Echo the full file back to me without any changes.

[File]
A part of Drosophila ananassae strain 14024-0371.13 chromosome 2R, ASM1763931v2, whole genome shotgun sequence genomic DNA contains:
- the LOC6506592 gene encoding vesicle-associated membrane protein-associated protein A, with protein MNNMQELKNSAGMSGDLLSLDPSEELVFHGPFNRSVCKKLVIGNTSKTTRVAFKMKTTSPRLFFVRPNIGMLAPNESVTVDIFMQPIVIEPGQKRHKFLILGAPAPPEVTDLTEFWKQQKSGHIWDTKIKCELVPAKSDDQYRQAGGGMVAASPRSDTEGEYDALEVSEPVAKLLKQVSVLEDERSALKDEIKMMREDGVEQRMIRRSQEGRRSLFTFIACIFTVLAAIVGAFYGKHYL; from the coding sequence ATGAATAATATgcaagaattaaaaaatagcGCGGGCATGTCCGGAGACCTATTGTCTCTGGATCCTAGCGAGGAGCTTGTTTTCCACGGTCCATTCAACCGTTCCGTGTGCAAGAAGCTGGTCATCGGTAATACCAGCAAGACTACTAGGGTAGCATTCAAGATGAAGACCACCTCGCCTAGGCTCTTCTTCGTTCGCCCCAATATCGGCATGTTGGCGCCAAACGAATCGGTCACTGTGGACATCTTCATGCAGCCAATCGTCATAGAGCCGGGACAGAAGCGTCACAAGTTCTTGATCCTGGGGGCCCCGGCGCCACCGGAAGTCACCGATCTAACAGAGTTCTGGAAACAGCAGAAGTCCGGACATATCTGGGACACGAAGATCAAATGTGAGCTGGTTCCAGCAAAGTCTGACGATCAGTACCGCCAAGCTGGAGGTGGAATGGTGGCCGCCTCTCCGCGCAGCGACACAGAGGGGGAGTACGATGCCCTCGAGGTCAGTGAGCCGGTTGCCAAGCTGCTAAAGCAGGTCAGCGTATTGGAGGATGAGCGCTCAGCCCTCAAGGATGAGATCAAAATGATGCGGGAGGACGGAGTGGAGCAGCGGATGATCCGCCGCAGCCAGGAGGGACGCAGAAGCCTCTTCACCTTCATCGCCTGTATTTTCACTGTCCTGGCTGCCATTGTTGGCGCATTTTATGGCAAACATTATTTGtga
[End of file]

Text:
A part of Drosophila ananassae strain 14024-0371.13 chromosome 2R, ASM1763931v2, whole genome shotgun sequence genomic DNA contains:
- the LOC6506592 gene encoding vesicle-associated membrane protein-associated protein A, with protein MNNMQELKNSAGMSGDLLSLDPSEELVFHGPFNRSVCKKLVIGNTSKTTRVAFKMKTTSPRLFFVRPNIGMLAPNESVTVDIFMQPIVIEPGQKRHKFLILGAPAPPEVTDLTEFWKQQKSGHIWDTKIKCELVPAKSDDQYRQAGGGMVAASPRSDTEGEYDALEVSEPVAKLLKQVSVLEDERSALKDEIKMMREDGVEQRMIRRSQEGRRSLFTFIACIFTVLAAIVGAFYGKHYL; from the coding sequence ATGAATAATATgcaagaattaaaaaatagcGCGGGCATGTCCGGAGACCTATTGTCTCTGGATCCTAGCGAGGAGCTTGTTTTCCACGGTCCATTCAACCGTTCCGTGTGCAAGAAGCTGGTCATCGGTAATACCAGCAAGACTACTAGGGTAGCATTCAAGATGAAGACCACCTCGCCTAGGCTCTTCTTCGTTCGCCCCAATATCGGCATGTTGGCGCCAAACGAATCGGTCACTGTGGACATCTTCATGCAGCCAATCGTCATAGAGCCGGGACAGAAGCGTCACAAGTTCTTGATCCTGGGGGCCCCGGCGCCACCGGAAGTCACCGATCTAACAGAGTTCTGGAAACAGCAGAAGTCCGGACATATCTGGGACACGAAGATCAAATGTGAGCTGGTTCCAGCAAAGTCTGACGATCAGTACCGCCAAGCTGGAGGTGGAATGGTGGCCGCCTCTCCGCGCAGCGACACAGAGGGGGAGTACGATGCCCTCGAGGTCAGTGAGCCGGTTGCCAAGCTGCTAAAGCAGGTCAGCGTATTGGAGGATGAGCGCTCAGCCCTCAAGGATGAGATCAAAATGATGCGGGAGGACGGAGTGGAGCAGCGGATGATCCGCCGCAGCCAGGAGGGACGCAGAAGCCTCTTCACCTTCATCGCCTGTATTTTCACTGTCCTGGCTGCCATTGTTGGCGCATTTTATGGCAAACATTATTTGtga